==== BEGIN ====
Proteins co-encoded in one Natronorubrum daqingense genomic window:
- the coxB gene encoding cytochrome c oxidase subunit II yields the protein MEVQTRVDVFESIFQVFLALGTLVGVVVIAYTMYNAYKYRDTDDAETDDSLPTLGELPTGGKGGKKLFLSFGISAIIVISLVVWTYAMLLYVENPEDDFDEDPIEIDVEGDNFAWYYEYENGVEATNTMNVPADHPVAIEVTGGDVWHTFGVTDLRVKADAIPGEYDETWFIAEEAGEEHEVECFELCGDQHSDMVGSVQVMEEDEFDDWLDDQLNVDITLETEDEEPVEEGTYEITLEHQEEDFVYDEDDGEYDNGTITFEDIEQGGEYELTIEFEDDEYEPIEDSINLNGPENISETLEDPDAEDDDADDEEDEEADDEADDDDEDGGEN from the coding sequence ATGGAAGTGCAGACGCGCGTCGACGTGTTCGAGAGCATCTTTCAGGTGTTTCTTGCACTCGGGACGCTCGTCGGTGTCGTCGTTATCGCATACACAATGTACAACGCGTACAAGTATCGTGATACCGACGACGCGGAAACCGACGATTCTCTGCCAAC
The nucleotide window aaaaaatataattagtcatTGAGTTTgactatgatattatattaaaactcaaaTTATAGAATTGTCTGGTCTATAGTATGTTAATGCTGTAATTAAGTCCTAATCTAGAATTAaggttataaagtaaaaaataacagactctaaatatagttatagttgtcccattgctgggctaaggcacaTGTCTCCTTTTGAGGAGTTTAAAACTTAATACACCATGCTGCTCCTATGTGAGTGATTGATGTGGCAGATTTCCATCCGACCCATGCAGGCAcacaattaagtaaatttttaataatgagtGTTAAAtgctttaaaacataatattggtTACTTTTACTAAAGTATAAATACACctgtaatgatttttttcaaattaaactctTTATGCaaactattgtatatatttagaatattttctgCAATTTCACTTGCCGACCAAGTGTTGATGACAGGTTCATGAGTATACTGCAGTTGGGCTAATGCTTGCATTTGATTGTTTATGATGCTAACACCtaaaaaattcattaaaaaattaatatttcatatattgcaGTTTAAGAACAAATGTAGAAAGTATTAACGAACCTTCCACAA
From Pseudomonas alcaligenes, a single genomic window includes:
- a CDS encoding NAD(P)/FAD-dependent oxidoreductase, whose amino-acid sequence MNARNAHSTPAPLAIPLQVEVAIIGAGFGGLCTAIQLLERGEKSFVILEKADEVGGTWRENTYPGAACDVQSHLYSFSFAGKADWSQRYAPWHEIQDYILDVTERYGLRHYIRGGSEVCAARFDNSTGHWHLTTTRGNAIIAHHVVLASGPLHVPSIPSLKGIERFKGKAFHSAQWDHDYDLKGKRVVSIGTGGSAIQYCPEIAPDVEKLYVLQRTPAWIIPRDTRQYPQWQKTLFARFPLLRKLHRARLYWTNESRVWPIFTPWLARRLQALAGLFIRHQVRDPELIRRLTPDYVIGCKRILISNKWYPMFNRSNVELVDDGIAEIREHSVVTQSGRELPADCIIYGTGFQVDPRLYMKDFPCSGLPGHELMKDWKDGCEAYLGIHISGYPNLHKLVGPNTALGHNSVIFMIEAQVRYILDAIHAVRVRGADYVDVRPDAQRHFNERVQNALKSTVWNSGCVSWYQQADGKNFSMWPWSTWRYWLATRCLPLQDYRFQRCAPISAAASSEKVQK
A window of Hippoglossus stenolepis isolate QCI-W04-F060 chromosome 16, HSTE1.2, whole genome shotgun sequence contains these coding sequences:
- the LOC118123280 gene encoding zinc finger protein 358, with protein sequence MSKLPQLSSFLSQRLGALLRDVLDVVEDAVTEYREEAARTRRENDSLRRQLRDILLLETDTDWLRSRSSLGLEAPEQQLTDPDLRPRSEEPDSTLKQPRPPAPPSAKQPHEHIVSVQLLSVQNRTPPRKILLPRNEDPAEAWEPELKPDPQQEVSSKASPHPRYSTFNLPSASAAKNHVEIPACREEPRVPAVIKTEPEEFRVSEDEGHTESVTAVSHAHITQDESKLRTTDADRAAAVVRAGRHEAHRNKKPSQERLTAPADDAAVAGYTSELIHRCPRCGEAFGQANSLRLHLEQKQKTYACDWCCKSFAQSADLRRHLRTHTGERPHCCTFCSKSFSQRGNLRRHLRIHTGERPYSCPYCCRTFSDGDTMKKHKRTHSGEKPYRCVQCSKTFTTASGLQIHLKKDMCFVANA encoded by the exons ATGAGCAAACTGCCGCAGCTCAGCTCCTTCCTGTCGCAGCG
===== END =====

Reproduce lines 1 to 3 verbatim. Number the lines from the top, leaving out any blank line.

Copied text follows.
Proteins co-encoded in one Natronorubrum daqingense genomic window:
- the coxB gene encoding cytochrome c oxidase subunit II yields the protein MEVQTRVDVFESIFQVFLALGTLVGVVVIAYTMYNAYKYRDTDDAETDDSLPTLGELPTGGKGGKKLFLSFGISAIIVISLVVWTYAMLLYVENPEDDFDEDPIEIDVEGDNFAWYYEYENGVEATNTMNVPADHPVAIEVTGGDVWHTFGVTDLRVKADAIPGEYDETWFIAEEAGEEHEVECFELCGDQHSDMVGSVQVMEEDEFDDWLDDQLNVDITLETEDEEPVEEGTYEITLEHQEEDFVYDEDDGEYDNGTITFEDIEQGGEYELTIEFEDDEYEPIEDSINLNGPENISETLEDPDAEDDDADDEEDEEADDEADDDDEDGGEN from the coding sequence ATGGAAGTGCAGACGCGCGTCGACGTGTTCGAGAGCATCTTTCAGGTGTTTCTTGCACTCGGGACGCTCGTCGGTGTCGTCGTTATCGCATACACAATGTACAACGCGTACAAGTATCGTGATACCGACGACGCGGAAACCGACGATTCTCTGCCAAC
The nucleotide window aaaaaatataattagtcatTGAGTTTgactatgatattatattaaaactcaaaTTATAGAATTGTCTGGTCTATAGTATGTTAATGCTGTAATTAAGTCCTAATCTAGAATTAaggttataaagtaaaaaataacagactctaaatatagttatagttgtcccattgctgggctaaggcacaTGTCTCCTTTTGAGGAGTTTAAAACTTAATACACCATGCTGCTCCTATGTGAGTGATTGATGTGGCAGATTTCCATCCGACCCATGCAGGCAcacaattaagtaaatttttaataatgagtGTTAAAtgctttaaaacataatattggtTACTTTTACTAAAGTATAAATACACctgtaatgatttttttcaaattaaactctTTATGCaaactattgtatatatttagaatattttctgCAATTTCACTTGCCGACCAAGTGTTGATGACAGGTTCATGAGTATACTGCAGTTGGGCTAATGCTTGCATTTGATTGTTTATGATGCTAACACCtaaaaaattcattaaaaaattaatatttcatatattgcaGTTTAAGAACAAATGTAGAAAGTATTAACGAACCTTCCACAA